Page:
IDEAS home Printed from
MyIDEAS: Login to save this paper or follow this series

Optimal Portfolios for Occupational Funds under Time-Varying Correlations in Bull and Bear Markets? Assessing the Ex-Post Economic Value

  • Massimo Guidolin
  • Stuart Hyde

We systematically assess the recursive performance costs–both ex-ante and ex-post–in recursive real time out-of-sample experiments of implementing diversification strategies that allow occupational investment vehicles (OIVs, like pension funds) to allocate wealth across available assets (equities) by taking into account the presence of regimes and non-stationarities (i.e., structural change in parameters) in the correlation between sector-specific earnings/wages dynamics and stock returns. We find that ex-post, the cost of creating OIVs is negligible and, to the contrary, often negative over our evaluation period: this means that OIVs that exploit and forecast bull and bear regimes end up producing realized performance that are better than those of strategies that do not. The origins of such gains lie in the fact that conditioning on sectorial dynamics, may lead to a more accurate identification and forecasting of regime shifts. Contrary to standard intuition, both ex-ante and ex-post, we find evidence that often an OIV ought to optimally invest in stocks issued either by firms that belong to the same sector that characterizes the OIV or at least from the same country as the OIV. JEL code: G12

If you experience problems downloading a file, check if you have the proper application to view it first. In case of further problems read the IDEAS help page. Note that these files are not on the IDEAS site. Please be patient as the files may be large.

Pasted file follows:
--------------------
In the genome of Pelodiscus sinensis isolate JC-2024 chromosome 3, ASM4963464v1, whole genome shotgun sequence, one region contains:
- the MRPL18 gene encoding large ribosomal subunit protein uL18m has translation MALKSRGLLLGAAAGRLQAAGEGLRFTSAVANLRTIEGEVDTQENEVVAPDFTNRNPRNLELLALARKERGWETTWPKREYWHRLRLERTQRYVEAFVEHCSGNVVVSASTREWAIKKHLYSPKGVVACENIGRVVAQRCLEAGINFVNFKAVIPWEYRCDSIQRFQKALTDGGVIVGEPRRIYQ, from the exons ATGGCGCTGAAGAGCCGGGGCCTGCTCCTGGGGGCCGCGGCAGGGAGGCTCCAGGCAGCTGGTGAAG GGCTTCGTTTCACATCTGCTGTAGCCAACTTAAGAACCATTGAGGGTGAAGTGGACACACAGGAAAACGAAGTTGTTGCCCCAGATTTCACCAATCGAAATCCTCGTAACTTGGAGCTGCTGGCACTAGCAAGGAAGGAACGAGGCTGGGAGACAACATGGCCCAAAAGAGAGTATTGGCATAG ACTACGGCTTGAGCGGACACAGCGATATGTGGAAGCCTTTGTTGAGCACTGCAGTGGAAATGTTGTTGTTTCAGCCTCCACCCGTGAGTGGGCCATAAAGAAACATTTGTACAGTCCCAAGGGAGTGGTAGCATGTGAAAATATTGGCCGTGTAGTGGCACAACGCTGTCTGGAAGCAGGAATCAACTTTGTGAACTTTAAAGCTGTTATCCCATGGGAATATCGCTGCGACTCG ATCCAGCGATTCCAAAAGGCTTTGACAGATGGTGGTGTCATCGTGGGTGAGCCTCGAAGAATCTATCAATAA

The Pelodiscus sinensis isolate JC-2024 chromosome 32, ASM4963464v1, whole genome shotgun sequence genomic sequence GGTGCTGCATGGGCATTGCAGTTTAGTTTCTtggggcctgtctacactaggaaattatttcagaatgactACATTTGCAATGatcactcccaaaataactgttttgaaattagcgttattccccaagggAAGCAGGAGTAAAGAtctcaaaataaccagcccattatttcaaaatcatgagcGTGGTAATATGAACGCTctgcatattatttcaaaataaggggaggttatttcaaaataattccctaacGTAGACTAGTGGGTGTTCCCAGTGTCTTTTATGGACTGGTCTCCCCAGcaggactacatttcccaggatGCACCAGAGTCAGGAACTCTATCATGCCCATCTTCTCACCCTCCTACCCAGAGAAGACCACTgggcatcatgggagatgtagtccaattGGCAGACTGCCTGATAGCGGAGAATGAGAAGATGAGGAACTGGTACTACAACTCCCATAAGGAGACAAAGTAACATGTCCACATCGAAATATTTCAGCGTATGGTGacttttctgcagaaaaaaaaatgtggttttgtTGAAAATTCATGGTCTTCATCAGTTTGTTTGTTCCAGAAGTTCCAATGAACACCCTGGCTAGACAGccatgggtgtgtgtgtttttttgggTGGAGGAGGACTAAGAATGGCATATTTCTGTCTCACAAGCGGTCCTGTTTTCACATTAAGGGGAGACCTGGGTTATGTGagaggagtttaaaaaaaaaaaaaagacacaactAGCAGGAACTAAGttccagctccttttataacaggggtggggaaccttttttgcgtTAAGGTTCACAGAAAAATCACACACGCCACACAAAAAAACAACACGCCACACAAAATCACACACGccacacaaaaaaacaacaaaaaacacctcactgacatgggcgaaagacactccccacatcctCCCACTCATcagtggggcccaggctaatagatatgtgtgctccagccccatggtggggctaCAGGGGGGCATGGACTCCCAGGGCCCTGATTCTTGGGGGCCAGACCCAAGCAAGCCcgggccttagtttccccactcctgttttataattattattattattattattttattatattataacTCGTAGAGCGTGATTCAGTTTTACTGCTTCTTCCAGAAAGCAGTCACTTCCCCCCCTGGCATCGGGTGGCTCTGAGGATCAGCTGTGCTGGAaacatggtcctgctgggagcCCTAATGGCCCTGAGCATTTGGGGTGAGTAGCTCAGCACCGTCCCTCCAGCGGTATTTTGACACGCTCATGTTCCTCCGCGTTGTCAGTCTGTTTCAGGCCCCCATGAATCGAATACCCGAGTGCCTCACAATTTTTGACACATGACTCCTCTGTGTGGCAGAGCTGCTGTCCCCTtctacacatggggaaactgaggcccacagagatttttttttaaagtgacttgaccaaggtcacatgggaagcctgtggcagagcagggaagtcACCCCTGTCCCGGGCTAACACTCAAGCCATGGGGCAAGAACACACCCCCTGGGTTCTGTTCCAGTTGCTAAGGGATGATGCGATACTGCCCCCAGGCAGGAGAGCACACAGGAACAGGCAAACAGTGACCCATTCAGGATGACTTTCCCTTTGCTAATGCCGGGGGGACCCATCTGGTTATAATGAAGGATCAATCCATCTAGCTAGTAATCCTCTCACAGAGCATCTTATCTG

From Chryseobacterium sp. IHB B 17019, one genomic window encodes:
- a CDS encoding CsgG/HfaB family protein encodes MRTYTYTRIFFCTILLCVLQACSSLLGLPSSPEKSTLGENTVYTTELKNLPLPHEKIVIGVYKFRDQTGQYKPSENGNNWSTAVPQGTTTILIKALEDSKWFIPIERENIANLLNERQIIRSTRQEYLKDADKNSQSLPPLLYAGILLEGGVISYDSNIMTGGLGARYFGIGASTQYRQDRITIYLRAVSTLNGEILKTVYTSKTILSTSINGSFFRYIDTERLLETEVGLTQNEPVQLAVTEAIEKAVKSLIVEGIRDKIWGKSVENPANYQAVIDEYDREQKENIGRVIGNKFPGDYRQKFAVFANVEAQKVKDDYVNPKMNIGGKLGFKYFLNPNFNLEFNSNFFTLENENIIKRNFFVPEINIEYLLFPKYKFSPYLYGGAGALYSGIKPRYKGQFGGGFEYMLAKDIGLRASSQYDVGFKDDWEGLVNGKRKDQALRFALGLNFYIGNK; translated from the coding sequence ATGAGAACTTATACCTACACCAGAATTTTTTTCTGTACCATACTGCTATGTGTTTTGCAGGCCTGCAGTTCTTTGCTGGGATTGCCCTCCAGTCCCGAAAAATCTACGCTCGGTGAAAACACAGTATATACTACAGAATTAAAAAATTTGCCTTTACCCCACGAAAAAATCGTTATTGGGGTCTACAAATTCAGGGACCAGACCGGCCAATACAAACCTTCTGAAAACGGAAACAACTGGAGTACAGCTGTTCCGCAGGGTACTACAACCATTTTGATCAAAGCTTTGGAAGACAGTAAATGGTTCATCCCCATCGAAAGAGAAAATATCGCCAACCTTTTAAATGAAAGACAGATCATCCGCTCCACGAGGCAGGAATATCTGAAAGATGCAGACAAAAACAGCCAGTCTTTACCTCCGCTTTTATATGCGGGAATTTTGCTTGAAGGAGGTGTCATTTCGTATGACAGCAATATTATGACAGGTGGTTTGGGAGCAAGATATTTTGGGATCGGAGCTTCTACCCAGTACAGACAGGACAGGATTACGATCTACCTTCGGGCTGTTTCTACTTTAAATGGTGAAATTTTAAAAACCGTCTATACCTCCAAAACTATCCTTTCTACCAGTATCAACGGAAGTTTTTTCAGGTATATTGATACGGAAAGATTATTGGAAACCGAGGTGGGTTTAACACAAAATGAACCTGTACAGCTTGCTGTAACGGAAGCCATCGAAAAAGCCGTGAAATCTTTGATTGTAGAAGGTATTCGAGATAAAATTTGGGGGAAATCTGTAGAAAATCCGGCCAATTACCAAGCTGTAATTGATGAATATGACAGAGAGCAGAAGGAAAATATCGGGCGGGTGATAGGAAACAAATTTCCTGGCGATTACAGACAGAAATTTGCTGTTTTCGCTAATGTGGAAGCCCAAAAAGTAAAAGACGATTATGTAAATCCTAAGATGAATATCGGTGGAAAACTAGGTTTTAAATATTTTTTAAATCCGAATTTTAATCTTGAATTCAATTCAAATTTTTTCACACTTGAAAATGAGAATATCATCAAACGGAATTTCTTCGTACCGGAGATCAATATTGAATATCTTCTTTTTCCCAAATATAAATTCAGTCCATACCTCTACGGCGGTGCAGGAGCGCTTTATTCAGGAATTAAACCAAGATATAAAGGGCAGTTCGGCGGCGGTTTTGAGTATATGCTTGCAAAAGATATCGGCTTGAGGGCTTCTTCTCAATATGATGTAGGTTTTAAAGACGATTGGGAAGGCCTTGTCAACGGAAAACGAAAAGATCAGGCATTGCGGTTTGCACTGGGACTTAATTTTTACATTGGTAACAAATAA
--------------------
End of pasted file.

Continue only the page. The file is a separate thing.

File URL:
Download Restriction: no

Paper provided by IGIER (Innocenzo Gasparini Institute for Economic Research), Bocconi University in its series Working Papers with number 455.

in new window

Date of creation: 2012
Date of revision:
Handle: RePEc:igi:igierp:455
Contact details of provider: Postal: via Rontgen, 1 - 20136 Milano (Italy)
Phone: 0039-02-58363301
Fax: 0039-02-58363302
Web page:

Order Information: Web: Email:

References listed on IDEAS
Please report citation or reference errors to , or , if you are the registered author of the cited work, log in to your RePEc Author Service profile, click on "citations" and make appropriate adjustments.:

as in new window
  1. Robert F. Engle & Jose Gonzalo Rangel, 2008. "The Spline-GARCH Model for Low-Frequency Volatility and Its Global Macroeconomic Causes," Review of Financial Studies, Society for Financial Studies, vol. 21(3), pages 1187-1222, May.
  2. Turner, C.M. & Startz, R. & Nelson, C.R., 1989. "The Markov Model Of Heteroskedasticity, Risk And Learning In The Stock Market," Discussion Papers in Economics at the University of Washington 89-01, Department of Economics at the University of Washington.
  3. Jean-Pierre Danthine & John B. Donaldson, 2002. "Labour Relations and Asset Returns," Review of Economic Studies, Oxford University Press, vol. 69(1), pages 41-64.
  4. Massimo Guidolin & Allan Timmerman, 2006. "Asset allocation under multivariate regime switching," Working Papers 2005-002, Federal Reserve Bank of St. Louis.
  5. R. C. Merton, 1970. "Optimum Consumption and Portfolio Rules in a Continuous-time Model," Working papers 58, Massachusetts Institute of Technology (MIT), Department of Economics.
  6. Xiaohong Angerer & Pok-Sang Lam, 2009. "Income Risk and Portfolio Choice: An Empirical Study," Journal of Finance, American Finance Association, vol. 64(2), pages 1037-1055, 04.
  7. Frauendorfer, Karl & Jacoby, Ulrich & Schwendener, Alvin, 2007. "Regime switching based portfolio selection for pension funds," Journal of Banking & Finance, Elsevier, vol. 31(8), pages 2265-2280, August.
  8. Fugazza, Carolina & Giofré, Maela & Nicodano, Giovanna, 2011. "International diversification and industry-related labor income risk," International Review of Economics & Finance, Elsevier, vol. 20(4), pages 764-783, October.
  9. Andrew Ang & Geert Bekaert, 2002. "International Asset Allocation With Regime Shifts," Review of Financial Studies, Society for Financial Studies, vol. 15(4), pages 1137-1187.